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Notes From A Hockey Mom: Another Camp? - Canadian Junior Hockey News

Published: Friday, 1 May 2020  
By: Michelle Anderson, Behind the Champ

Why do coaches ask you to come to yet another camp after they’ve seen you play at a showcase or combine?  Lots of parents and players think these events are simply money grabs because they didn’t walk away with a roster spot, but I think it is important to manage your expectations for these events. 

Chances are pretty good that you aren’t going to be signed directly from one of these events.  I’m sure it happens from time to time, but as a general rule, it doesn’t. Some of these events occur before the leagues allow teams to do so.  Even if they can sign players, many people think that because coaches have already seen you play, they should already know what they need to know.  The problem with that thinking is they don’t really.  They have seen you play against a bunch of other guys who are also trying to make that level.  They haven’t seen you play against guys who are already at that level.  They need to see how you compete against their veteran players.  They also need to see how you get along with them because team culture is important.  More than likely, attending one of these events is going to get you more camp invitations.

They may also have not actually seen enough of you.  There might have been 200 or more players at that event and maybe they only got to watch one period of one game of a particular player. Maybe a scout attended the event because the coach couldn’t so the coach hasn’t seen you play at all. It can be a struggle to see enough of every player at those bigger events because there are multiple games going on at once, and scouts want to see as many players as possible.   A scout or coach is trying to look at all of them and trying to make decisions on who should proceed to the next step in their process (usually another camp).  As a parent, you are watching your player, and there are probably kids at that event that you never saw. In fact, we once knew a local player was attending the same event we were, but because of the schedule, we were never able to find a time to meet up and hang out.  We never saw them at all.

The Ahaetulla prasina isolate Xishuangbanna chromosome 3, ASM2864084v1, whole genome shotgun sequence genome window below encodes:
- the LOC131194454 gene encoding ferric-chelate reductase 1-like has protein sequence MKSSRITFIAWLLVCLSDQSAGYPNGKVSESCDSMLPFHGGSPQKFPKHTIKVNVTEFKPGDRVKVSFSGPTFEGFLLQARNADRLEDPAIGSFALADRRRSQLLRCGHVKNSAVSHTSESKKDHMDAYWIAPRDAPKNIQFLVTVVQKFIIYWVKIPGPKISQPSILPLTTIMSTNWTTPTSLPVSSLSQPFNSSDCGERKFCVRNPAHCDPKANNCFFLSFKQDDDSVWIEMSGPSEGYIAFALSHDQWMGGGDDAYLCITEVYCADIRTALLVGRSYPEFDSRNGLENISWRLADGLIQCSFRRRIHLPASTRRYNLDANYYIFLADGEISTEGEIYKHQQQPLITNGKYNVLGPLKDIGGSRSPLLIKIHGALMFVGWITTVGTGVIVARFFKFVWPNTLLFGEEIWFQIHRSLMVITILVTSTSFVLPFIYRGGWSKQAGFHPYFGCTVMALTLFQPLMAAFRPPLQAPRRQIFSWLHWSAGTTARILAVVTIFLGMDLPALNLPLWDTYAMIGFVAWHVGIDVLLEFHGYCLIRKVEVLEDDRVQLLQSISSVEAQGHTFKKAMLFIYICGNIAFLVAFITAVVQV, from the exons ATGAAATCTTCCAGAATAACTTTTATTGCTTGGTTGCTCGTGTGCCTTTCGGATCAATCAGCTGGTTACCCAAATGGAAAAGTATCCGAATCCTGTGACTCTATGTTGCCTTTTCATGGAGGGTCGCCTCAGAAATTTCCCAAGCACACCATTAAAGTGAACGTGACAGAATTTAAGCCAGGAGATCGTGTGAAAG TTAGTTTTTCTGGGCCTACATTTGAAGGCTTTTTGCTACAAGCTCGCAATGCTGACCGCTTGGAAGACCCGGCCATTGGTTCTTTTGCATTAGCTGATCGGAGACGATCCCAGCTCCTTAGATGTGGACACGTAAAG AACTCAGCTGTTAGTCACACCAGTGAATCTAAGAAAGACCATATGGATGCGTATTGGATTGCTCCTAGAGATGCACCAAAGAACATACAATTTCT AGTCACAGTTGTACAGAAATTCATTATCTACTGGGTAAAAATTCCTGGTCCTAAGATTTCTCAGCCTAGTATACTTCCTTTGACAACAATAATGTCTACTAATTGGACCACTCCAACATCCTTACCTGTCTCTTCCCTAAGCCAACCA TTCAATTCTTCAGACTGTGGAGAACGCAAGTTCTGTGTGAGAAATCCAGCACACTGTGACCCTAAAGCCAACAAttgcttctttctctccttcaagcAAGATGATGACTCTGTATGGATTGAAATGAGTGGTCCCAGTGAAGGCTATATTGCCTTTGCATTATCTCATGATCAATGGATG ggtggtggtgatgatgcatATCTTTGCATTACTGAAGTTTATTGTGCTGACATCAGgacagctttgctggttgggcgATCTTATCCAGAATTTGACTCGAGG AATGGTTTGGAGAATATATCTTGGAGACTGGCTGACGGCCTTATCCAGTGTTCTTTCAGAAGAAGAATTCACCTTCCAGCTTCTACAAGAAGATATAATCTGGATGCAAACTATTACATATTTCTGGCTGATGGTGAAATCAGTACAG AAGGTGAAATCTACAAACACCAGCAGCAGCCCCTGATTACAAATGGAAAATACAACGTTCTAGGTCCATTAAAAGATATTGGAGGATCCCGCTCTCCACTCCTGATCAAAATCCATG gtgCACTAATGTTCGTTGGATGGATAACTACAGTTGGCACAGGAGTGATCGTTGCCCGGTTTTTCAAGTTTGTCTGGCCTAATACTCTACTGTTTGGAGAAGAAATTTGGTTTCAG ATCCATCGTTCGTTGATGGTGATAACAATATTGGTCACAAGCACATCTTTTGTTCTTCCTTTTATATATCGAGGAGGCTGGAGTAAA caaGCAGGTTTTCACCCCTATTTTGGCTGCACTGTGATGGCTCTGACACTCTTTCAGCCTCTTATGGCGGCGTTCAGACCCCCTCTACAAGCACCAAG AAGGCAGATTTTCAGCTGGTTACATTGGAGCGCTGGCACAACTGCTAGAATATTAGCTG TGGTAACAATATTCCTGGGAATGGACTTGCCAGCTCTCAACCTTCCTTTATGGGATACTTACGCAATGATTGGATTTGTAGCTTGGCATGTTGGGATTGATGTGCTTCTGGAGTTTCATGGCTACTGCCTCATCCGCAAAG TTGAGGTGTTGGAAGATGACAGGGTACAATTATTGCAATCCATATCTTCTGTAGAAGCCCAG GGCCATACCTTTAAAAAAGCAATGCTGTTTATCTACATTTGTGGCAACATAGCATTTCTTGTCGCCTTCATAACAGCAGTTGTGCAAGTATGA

Now, this isn’t to say you shouldn’t attend one of these events either.  In fact, in some cases, these events are the most bang for your buck.  If the event is being put on by a particular league, there will be staff attending from every team in the league so you’ll have a chance to be seen by every team.  They will have coaches from those leagues behind the bench so you’ll have a chance to start a relationship.  There will be other scouts from other leagues and teams as well.  That is a much cheaper option than trying out for every team individually which is logistically impossible anyway.

While these events do make money, that isn’t their sole intent.  Their intent is to provide an opportunity for coaches and scouts to see a lot of players in a short period of time, and it’s an opportunity for players to be exposed to a lot of coaches and scouts in a short period of time.  

Author: Michelle Anderson from Behind the Champ
Hello! I am a Minnesota hockey mom of 15 years with a son currently playing junior hockey. My son was 2 ½ when he saw his first hockey game, and he became obsessed with playing hockey himself. I thought, “He’s 2. It will pass.” It didn’t. I have to admit that I knew absolutely nothing about hockey when we first started this journey, but I learned quickly along the way thanks to all the other hockey parents out there. I also saw how much fun he was having so I joined a women’s league and learned how to play myself. The kids make it look a lot easier than it is, but it’s a beautiful game and tons of fun both to watch and to play, even badly in my case. I look forward to bringing you a hockey mom’s point of view to these shenanigans in the world of junior hockey.

* Disclaimer: This site may contain advice, opinions and statements from various authors and information providers. Views expressed in this article reflect the personal opinion of the author, Michelle Anderson, and not necessarily the views of does not represent or endorse the accuracy or reliability of any advice, opinion, statement or other info provided in the article, or from any other member of this site.
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